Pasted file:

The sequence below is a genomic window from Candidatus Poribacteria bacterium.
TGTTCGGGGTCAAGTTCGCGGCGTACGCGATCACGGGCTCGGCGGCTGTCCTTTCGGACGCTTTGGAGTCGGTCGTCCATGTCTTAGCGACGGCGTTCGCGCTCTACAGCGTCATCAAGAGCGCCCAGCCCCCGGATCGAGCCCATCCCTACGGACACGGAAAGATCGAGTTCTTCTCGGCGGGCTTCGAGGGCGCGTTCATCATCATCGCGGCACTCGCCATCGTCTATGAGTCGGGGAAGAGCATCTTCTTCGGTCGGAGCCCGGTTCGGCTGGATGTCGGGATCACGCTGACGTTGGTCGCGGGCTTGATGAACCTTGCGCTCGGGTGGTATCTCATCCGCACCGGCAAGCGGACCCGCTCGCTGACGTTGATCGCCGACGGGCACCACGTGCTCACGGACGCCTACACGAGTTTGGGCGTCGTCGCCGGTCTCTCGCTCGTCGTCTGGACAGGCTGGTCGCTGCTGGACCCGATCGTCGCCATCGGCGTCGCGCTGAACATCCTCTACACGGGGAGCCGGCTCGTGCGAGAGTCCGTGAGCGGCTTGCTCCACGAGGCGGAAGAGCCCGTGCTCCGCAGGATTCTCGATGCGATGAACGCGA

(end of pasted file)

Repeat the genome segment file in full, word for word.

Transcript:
The sequence below is a genomic window from Candidatus Poribacteria bacterium.
TGTTCGGGGTCAAGTTCGCGGCGTACGCGATCACGGGCTCGGCGGCTGTCCTTTCGGACGCTTTGGAGTCGGTCGTCCATGTCTTAGCGACGGCGTTCGCGCTCTACAGCGTCATCAAGAGCGCCCAGCCCCCGGATCGAGCCCATCCCTACGGACACGGAAAGATCGAGTTCTTCTCGGCGGGCTTCGAGGGCGCGTTCATCATCATCGCGGCACTCGCCATCGTCTATGAGTCGGGGAAGAGCATCTTCTTCGGTCGGAGCCCGGTTCGGCTGGATGTCGGGATCACGCTGACGTTGGTCGCGGGCTTGATGAACCTTGCGCTCGGGTGGTATCTCATCCGCACCGGCAAGCGGACCCGCTCGCTGACGTTGATCGCCGACGGGCACCACGTGCTCACGGACGCCTACACGAGTTTGGGCGTCGTCGCCGGTCTCTCGCTCGTCGTCTGGACAGGCTGGTCGCTGCTGGACCCGATCGTCGCCATCGGCGTCGCGCTGAACATCCTCTACACGGGGAGCCGGCTCGTGCGAGAGTCCGTGAGCGGCTTGCTCCACGAGGCGGAAGAGCCCGTGCTCCGCAGGATTCTCGATGCGATGAACGCGA